Better roads can bring much-needed social and economic benefits to Nepal, but the country is building them faster than scientists can assess their impact on endangered species like tigers. In Banke National Park, 45 out of 67 dead wild animals between July 2018 and July 2019, including the tiger’s main prey such as the sambar deer, came from traffic accidents.

Dead and injured tigers vehicle collisions, although still rare, have increased along major roads in recent years. Prior to 2019, only one vehicle collision with a tiger had been recorded along the highway in Bardia National Park. In the past two years, five tigers have been struck by vehicles inside national parks, three in Bardia and two in Parsa National Park.

Vehicle-related deaths make it more difficult for tigers to move from one population to another, reducing their genetic diversity. More collisions could increase the risk of extinction for tigers.

The roads also seem to be a hub of conflict between humans and tigers. A tiger in Bardia National Park recently pulled a passenger on the back of a moving motorcycle crossing the park. The tiger killed and ate the person. Last year, three tigers killed nine other people in the same area.

Reveal the hidden life of tigers

To meet this unprecedented challenge, I work with colleagues from Nepalese Department of National Parks and Wildlife Conservation, the National Trust for Nature Conservation and the International Union for the Conservation of Nature in Nepal. We are place GPS collars on tigers living near roads to better understand how transportation infrastructure affects tiger biology and ecology. We are initially focusing on Bardia and Parsa National Parks, where the development of transport could seriously hamper the recovery of the tiger.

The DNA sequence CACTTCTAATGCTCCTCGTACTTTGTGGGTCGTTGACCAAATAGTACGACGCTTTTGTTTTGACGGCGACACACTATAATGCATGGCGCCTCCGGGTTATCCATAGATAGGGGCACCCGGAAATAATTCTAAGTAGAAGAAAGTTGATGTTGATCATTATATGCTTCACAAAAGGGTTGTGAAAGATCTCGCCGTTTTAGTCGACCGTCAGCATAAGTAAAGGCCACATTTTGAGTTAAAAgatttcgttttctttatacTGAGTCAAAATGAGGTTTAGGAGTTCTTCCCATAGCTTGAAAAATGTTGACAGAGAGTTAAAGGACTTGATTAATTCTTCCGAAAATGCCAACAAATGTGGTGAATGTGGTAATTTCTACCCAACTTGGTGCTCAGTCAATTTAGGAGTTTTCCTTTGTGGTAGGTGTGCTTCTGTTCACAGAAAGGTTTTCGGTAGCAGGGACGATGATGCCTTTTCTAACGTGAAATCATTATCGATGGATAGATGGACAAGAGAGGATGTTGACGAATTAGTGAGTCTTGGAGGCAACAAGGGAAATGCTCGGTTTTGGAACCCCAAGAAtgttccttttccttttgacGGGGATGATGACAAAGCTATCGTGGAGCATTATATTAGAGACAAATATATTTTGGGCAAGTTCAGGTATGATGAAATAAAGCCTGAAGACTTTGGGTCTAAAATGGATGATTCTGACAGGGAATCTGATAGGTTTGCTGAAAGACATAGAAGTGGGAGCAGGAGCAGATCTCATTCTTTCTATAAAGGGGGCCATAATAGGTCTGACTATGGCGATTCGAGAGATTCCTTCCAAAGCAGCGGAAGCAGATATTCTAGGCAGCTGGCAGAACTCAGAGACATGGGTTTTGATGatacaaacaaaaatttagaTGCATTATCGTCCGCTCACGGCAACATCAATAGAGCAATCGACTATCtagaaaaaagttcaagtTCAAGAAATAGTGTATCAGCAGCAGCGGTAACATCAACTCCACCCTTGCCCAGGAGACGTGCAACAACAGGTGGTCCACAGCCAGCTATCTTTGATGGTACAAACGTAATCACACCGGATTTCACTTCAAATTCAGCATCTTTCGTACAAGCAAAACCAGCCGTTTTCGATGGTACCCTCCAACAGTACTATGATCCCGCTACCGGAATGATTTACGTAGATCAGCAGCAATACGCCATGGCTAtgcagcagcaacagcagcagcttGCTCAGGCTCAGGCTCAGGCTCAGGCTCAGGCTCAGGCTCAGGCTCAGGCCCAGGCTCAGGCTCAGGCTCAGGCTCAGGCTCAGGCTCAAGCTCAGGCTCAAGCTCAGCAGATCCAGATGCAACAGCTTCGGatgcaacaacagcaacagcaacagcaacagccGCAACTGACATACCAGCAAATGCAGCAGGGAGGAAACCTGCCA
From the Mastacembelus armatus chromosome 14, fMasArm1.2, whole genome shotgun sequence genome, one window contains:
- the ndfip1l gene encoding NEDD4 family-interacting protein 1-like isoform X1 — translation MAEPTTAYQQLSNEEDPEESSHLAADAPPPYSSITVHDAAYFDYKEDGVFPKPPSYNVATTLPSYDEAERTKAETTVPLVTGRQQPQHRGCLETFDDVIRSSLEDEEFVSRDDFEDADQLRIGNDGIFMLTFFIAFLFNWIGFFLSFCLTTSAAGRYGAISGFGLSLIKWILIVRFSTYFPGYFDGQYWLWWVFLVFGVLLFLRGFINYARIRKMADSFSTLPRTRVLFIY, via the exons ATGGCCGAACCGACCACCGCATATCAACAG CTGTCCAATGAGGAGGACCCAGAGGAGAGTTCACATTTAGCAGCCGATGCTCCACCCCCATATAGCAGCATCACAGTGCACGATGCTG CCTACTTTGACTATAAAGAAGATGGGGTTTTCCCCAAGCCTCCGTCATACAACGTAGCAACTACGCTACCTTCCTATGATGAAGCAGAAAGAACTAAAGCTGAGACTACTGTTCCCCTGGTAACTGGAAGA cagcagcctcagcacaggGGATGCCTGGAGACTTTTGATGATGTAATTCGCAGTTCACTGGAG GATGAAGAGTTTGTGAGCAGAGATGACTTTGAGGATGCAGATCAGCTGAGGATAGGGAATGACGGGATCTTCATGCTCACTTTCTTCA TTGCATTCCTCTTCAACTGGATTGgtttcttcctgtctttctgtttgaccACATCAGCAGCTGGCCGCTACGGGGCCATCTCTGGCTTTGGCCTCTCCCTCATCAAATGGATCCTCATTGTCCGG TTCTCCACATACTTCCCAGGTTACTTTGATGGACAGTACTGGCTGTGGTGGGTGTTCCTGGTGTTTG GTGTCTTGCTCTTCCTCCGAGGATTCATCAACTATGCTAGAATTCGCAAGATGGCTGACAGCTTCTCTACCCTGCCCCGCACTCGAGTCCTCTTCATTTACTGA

Nepal has long been a world leader in tiger research and conservation. The Smithsonian-Nepal Tiger Ecology Project, an international collaboration that began nearly 50 years ago, was one of the first to use radio telemetry collars to track tigers for conservation research.

GPS tracking could help tigers and traffic coexist in Asia

The east-west highway runs through Parsa National Park in Nepal, a key area for tiger recovery, and will be expanded to four lanes over the next few years. Credit: Krishna Hengaju, CC BY-ND

In the past, environmentalists would take radio receivers out into the field to painstakingly triangulate the location of tigers once or twice a day in natural landscapes. Our new research project builds on this work by using modern tracking technology to open up new perspectives on tigers in landscapes that human development is changing.